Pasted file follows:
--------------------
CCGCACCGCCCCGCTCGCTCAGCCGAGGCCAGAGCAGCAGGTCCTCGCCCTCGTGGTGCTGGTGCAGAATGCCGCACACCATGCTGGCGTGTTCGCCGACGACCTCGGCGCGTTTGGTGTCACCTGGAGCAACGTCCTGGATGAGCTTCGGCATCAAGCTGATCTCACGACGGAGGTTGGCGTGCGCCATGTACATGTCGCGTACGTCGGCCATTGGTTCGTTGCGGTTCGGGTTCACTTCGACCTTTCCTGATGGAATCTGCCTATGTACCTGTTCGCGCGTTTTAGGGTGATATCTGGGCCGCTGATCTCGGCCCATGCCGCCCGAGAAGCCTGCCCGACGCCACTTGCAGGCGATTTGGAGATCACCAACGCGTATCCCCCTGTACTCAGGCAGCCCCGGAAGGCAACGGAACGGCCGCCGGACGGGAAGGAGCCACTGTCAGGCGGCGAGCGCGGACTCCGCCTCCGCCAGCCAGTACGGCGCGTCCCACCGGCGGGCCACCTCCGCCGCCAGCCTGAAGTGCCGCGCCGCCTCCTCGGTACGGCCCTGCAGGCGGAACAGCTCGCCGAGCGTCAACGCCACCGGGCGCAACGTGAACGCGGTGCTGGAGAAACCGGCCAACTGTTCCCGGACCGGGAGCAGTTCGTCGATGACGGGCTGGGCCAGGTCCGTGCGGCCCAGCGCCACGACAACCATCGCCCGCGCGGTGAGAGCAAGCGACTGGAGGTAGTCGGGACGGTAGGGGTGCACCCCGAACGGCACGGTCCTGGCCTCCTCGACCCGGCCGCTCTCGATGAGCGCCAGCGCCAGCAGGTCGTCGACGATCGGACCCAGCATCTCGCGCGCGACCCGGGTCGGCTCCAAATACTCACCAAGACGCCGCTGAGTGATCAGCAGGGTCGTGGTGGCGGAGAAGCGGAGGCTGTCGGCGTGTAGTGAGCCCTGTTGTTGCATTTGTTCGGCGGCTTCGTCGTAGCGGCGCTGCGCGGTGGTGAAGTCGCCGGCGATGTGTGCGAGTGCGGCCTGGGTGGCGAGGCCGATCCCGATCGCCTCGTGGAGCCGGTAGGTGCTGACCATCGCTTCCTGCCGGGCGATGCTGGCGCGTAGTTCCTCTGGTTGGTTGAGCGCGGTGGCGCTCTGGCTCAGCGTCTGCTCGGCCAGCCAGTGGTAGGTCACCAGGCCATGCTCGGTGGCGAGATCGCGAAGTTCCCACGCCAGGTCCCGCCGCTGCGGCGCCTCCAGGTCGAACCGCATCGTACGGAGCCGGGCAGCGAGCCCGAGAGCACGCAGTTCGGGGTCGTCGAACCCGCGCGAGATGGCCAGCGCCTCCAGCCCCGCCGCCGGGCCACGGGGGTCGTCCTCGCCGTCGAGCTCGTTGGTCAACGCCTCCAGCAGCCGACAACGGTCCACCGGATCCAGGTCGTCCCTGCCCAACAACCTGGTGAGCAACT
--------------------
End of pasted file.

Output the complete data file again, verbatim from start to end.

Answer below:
CCGCACCGCCCCGCTCGCTCAGCCGAGGCCAGAGCAGCAGGTCCTCGCCCTCGTGGTGCTGGTGCAGAATGCCGCACACCATGCTGGCGTGTTCGCCGACGACCTCGGCGCGTTTGGTGTCACCTGGAGCAACGTCCTGGATGAGCTTCGGCATCAAGCTGATCTCACGACGGAGGTTGGCGTGCGCCATGTACATGTCGCGTACGTCGGCCATTGGTTCGTTGCGGTTCGGGTTCACTTCGACCTTTCCTGATGGAATCTGCCTATGTACCTGTTCGCGCGTTTTAGGGTGATATCTGGGCCGCTGATCTCGGCCCATGCCGCCCGAGAAGCCTGCCCGACGCCACTTGCAGGCGATTTGGAGATCACCAACGCGTATCCCCCTGTACTCAGGCAGCCCCGGAAGGCAACGGAACGGCCGCCGGACGGGAAGGAGCCACTGTCAGGCGGCGAGCGCGGACTCCGCCTCCGCCAGCCAGTACGGCGCGTCCCACCGGCGGGCCACCTCCGCCGCCAGCCTGAAGTGCCGCGCCGCCTCCTCGGTACGGCCCTGCAGGCGGAACAGCTCGCCGAGCGTCAACGCCACCGGGCGCAACGTGAACGCGGTGCTGGAGAAACCGGCCAACTGTTCCCGGACCGGGAGCAGTTCGTCGATGACGGGCTGGGCCAGGTCCGTGCGGCCCAGCGCCACGACAACCATCGCCCGCGCGGTGAGAGCAAGCGACTGGAGGTAGTCGGGACGGTAGGGGTGCACCCCGAACGGCACGGTCCTGGCCTCCTCGACCCGGCCGCTCTCGATGAGCGCCAGCGCCAGCAGGTCGTCGACGATCGGACCCAGCATCTCGCGCGCGACCCGGGTCGGCTCCAAATACTCACCAAGACGCCGCTGAGTGATCAGCAGGGTCGTGGTGGCGGAGAAGCGGAGGCTGTCGGCGTGTAGTGAGCCCTGTTGTTGCATTTGTTCGGCGGCTTCGTCGTAGCGGCGCTGCGCGGTGGTGAAGTCGCCGGCGATGTGTGCGAGTGCGGCCTGGGTGGCGAGGCCGATCCCGATCGCCTCGTGGAGCCGGTAGGTGCTGACCATCGCTTCCTGCCGGGCGATGCTGGCGCGTAGTTCCTCTGGTTGGTTGAGCGCGGTGGCGCTCTGGCTCAGCGTCTGCTCGGCCAGCCAGTGGTAGGTCACCAGGCCATGCTCGGTGGCGAGATCGCGAAGTTCCCACGCCAGGTCCCGCCGCTGCGGCGCCTCCAGGTCGAACCGCATCGTACGGAGCCGGGCAGCGAGCCCGAGAGCACGCAGTTCGGGGTCGTCGAACCCGCGCGAGATGGCCAGCGCCTCCAGCCCCGCCGCCGGGCCACGGGGGTCGTCCTCGCCGTCGAGCTCGTTGGTCAACGCCTCCAGCAGCCGACAACGGTCCACCGGATCCAGGTCGTCCCTGCCCAACAACCTGGTGAGCAACT